Prepare for Industry 4.0 by Learning the Lingo

Here are 12 Industry 4.0 terms to know.


Facebook Share Icon LinkedIn Share Icon Twitter Share Icon Share by EMail icon Print Icon

The Fourth Industrial Revolution is well underway. In this new world of manufacturing interconnectivy and data analysis, manufacturers must build their knowledge and vocabulary of Industry 4.0 terms. As an example, one U.S. manufacturer now has 10,000 robots, loaded with smart sensors and devices, gathering data in real time, sending it through the plant’s computer network, to a data collector and up to the cloud every 15 minutes. Algorithms go to work, and the robots are to the point where they can predict their own future failure and order their own replacement parts before the failure ever occurs.

Here are 12 terms related to Industry 4.40 that are helpful to understand.

Industry 4.0: The term used to describe the fourth industrial revolution, characterized by the collision of Operational Technology and Information Technology as physical equipment becomes interconnected and intelligent.

Smart Sensors and Smart Devices: Driving advancements, the sensors and devices used on manufacturing equipment now include embedded intelligence, enabling them to be programmed to make decisions without the need of a separate computer or programmable controller. They then scrub data and send only the most pertinent information to plant computer networks. The result is that manufacturing decisions are now made on … the edge.

The Edge: Smart sensors and devices that make their own decisions exist on the edge of the plant computer network, saving bandwidth and expediting manufacturing decisions.

Digital Twins: Computer models that gather information from smart sensors and devices and simulate a manufacturing process in a fashion identical to the process itself. Digital Twins can be used to test changes to the manufacturing process and predict future performance and downtime enabling line down situations to be avoided.

“Informactionable” Data: It’s a copyrighted term, and I own the copyright, but I knew when I heard the chancellor of a major polytechnic university use my term that I was onto something. IBM released a statistic not long ago that 90 percent of the data that exists today was created in the last two years. With the loads of data being collected by our manufacturing equipment the problem of the future will not be a lack of data, but way too much of it. Being able to discern what data helps drive business performance and what doesn’t will be key.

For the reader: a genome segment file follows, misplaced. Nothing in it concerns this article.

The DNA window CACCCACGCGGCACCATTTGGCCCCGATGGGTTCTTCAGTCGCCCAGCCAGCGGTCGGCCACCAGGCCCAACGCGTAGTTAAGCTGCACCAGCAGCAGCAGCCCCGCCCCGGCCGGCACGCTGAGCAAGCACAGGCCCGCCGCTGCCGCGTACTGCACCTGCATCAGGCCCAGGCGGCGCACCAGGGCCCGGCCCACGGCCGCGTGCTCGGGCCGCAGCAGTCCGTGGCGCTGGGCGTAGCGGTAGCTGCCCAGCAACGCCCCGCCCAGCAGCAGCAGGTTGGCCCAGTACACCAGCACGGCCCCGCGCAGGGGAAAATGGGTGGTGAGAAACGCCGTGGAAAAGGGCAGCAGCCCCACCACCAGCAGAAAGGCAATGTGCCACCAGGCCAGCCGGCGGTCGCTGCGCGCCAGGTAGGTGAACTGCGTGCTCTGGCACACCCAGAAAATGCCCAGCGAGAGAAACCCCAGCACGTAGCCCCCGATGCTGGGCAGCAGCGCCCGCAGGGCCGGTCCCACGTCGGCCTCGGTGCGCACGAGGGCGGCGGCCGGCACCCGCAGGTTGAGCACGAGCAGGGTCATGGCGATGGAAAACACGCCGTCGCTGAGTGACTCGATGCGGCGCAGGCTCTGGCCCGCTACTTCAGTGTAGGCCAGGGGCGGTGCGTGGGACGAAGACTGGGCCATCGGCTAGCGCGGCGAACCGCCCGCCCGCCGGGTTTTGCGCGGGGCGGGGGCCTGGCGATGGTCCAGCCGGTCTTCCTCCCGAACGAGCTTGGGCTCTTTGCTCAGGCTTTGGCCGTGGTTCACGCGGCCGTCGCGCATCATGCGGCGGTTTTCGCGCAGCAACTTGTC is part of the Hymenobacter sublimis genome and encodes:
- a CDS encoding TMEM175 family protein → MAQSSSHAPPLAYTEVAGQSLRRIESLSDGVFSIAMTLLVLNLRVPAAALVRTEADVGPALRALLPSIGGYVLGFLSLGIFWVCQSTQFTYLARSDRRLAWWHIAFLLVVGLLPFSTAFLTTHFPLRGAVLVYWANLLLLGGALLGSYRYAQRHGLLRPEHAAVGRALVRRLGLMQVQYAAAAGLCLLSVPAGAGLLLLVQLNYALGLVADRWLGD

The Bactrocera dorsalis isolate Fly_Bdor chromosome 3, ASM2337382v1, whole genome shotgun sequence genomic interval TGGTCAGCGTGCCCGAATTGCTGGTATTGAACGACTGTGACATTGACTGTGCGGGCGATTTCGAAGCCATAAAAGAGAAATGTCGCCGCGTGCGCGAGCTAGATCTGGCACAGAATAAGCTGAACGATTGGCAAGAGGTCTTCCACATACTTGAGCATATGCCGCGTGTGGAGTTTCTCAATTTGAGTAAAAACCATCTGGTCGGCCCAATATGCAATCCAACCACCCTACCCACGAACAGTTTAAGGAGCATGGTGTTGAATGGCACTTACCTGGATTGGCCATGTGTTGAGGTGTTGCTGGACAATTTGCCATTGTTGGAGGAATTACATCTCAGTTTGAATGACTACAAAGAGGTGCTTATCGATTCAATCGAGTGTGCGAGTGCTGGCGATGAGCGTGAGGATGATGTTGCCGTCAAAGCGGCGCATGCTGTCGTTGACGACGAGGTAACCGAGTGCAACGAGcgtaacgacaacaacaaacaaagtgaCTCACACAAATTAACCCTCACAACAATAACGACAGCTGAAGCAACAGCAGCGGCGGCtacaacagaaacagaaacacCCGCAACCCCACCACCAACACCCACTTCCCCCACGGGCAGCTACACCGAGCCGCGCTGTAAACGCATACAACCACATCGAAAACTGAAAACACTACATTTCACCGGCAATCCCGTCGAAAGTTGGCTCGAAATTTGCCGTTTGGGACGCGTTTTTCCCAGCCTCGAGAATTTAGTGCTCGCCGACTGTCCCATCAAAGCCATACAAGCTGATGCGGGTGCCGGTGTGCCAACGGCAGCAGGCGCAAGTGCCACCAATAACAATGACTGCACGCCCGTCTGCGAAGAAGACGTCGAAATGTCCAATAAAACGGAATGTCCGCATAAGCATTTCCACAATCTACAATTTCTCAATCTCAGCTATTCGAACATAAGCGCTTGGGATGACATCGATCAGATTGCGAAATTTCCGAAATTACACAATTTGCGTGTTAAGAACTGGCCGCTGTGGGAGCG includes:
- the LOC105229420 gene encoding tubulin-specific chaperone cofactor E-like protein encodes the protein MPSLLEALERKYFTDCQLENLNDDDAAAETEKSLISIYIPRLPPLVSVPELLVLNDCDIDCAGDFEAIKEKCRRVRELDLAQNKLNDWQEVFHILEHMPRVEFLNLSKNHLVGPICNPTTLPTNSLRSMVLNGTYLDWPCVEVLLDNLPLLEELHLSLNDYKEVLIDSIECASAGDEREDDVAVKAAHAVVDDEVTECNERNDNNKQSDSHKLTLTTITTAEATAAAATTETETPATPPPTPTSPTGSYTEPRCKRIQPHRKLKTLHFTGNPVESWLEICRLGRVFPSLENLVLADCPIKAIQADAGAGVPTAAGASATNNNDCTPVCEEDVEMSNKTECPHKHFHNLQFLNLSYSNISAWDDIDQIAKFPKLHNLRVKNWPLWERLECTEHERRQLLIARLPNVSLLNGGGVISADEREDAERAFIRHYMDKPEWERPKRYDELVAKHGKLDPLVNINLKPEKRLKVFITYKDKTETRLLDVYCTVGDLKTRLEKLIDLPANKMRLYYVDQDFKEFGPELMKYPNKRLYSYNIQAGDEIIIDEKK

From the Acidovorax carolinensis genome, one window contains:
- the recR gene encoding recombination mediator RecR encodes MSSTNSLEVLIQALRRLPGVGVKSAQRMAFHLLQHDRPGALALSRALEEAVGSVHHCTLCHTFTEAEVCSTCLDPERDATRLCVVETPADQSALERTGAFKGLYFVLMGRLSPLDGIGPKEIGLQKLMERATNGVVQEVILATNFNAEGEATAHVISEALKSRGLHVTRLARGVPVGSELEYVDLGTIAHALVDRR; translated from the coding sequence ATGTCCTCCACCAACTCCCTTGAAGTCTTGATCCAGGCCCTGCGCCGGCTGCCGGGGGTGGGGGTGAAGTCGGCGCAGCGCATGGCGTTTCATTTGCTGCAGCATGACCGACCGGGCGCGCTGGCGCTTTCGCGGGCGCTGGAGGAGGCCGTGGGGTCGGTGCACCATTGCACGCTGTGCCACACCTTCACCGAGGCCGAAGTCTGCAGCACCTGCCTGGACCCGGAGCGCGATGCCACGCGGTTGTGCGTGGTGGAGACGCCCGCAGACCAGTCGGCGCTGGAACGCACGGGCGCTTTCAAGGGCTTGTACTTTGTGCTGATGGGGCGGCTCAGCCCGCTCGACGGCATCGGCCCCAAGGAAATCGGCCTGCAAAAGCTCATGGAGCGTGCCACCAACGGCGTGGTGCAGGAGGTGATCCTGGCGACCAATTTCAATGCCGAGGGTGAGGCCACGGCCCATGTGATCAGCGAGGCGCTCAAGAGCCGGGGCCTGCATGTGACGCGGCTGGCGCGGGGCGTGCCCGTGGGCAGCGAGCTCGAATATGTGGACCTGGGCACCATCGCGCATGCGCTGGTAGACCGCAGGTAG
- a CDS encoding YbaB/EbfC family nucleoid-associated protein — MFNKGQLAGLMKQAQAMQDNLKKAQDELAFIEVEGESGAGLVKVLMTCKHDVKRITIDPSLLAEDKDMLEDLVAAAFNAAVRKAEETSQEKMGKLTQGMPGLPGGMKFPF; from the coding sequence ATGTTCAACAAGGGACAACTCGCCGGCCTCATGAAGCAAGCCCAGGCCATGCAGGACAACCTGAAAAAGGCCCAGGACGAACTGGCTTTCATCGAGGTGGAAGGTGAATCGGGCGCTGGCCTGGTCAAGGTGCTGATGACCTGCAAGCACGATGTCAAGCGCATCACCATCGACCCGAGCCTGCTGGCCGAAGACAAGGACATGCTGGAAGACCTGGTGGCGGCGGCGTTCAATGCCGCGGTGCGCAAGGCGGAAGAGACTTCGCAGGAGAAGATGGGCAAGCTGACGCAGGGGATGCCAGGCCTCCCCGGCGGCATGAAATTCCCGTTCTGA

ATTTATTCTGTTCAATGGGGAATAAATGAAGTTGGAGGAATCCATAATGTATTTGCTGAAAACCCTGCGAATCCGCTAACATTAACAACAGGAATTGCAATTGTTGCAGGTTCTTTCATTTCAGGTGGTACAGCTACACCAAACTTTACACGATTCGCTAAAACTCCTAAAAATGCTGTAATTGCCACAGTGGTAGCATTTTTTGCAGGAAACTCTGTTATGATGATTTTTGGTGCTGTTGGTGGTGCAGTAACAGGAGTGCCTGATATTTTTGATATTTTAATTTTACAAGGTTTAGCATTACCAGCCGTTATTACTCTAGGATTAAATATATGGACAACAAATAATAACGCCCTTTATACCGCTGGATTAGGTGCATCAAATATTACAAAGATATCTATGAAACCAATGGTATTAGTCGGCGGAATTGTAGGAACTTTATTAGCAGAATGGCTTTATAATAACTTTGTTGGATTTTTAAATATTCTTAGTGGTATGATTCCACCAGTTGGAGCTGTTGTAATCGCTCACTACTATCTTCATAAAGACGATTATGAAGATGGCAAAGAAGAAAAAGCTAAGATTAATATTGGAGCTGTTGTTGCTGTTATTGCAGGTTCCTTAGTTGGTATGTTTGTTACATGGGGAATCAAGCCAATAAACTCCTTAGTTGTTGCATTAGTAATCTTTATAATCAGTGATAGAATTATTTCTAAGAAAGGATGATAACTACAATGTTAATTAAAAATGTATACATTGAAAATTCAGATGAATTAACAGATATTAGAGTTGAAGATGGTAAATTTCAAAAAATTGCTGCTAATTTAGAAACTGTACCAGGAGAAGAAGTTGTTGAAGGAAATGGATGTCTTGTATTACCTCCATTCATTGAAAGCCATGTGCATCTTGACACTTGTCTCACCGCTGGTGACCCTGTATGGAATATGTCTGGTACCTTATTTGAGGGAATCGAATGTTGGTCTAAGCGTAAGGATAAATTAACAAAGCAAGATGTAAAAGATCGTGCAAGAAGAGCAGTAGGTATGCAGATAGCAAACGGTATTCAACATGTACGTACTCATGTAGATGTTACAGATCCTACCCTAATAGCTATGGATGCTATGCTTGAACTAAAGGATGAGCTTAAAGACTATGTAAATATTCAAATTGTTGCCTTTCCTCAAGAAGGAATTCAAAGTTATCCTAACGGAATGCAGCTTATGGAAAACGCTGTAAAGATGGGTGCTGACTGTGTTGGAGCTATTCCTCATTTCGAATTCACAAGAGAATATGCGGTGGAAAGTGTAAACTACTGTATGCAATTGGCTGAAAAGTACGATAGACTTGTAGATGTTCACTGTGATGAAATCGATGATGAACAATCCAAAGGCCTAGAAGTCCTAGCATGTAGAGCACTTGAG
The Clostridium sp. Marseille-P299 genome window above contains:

Artificial Intelligence Google’s Artificial Intelligence (AI) arm, DeepMind, created an AI program known as AlphaZero. AlphaZero trained on the game of chess for a nine hours and defeated the winner of the 2016 Top Chess Engine Championship 25 out of 28 games in which the game didn’t end in a draw. We are moving to a time when our manufacturing processes will gather their own data and optimize themselves.

Predictive Analytics: Using data to predict future events (and avoid the bad ones before they ever take place). See the 10,000 robot example in the preceding introduction.

Augmented Reality: Strap on a pair of goggles and maximize productivity. An article on Engineering.com touts examples. Complete a complex assembly with the instructions magically appearing before you, analyze an electrical circuit while looking through the schematic, troubleshoot a machining center while a remote technician offers expert advice and sees the same view you do. The applications are endless.

Additive Manufacturing: It will be awhile before 3D printers are used to manufacture end-use parts in volume, but their applications in manufacturing are becoming significant. Companies such as Markforged now offer printers that produce super strong carbon-reinforced nylon, 17-4 stainless steel and soon tool steel, titanium and Inconel parts. The day that manufacturers can design soft jaws, machine fixtures and robot end effectors right in their own plants and print production-ready tooling on a same or next-day basis is here.

Robophobia: The fear that a robot will take your job. This is worth worrying about for workers who have a routine, unskilled job that a robot can perform less expensively, more reliably or more safely than you can. The cure is to commit to lifelong learning and build your skills in a career that leverages technology.

Cloud Architect: This is only one of dozens of new careers that will proliferate as a result of Industry 4.0. A six figure plus salary cloud architect oversees a company’s cloud computing process. Not your bag? Other amazing Industry 4.0 careers include automation engineer (the fourth happiest job in America according to USA Today), robot programmer, robot operator, industrial maintenance technician, electromechanical technician, IT Systems Analyst, IT Engineer and Data Scientist.

IIoT Armageddon: This is another term I came up with on my own. The Industrial Internet of Things, aka Industry 4.0 is upon us. Manufacturing processes and technology will change profoundly in the coming decade. In this exciting era, there will be two types of manufacturers. Those who embrace the change, and those who no longer exist.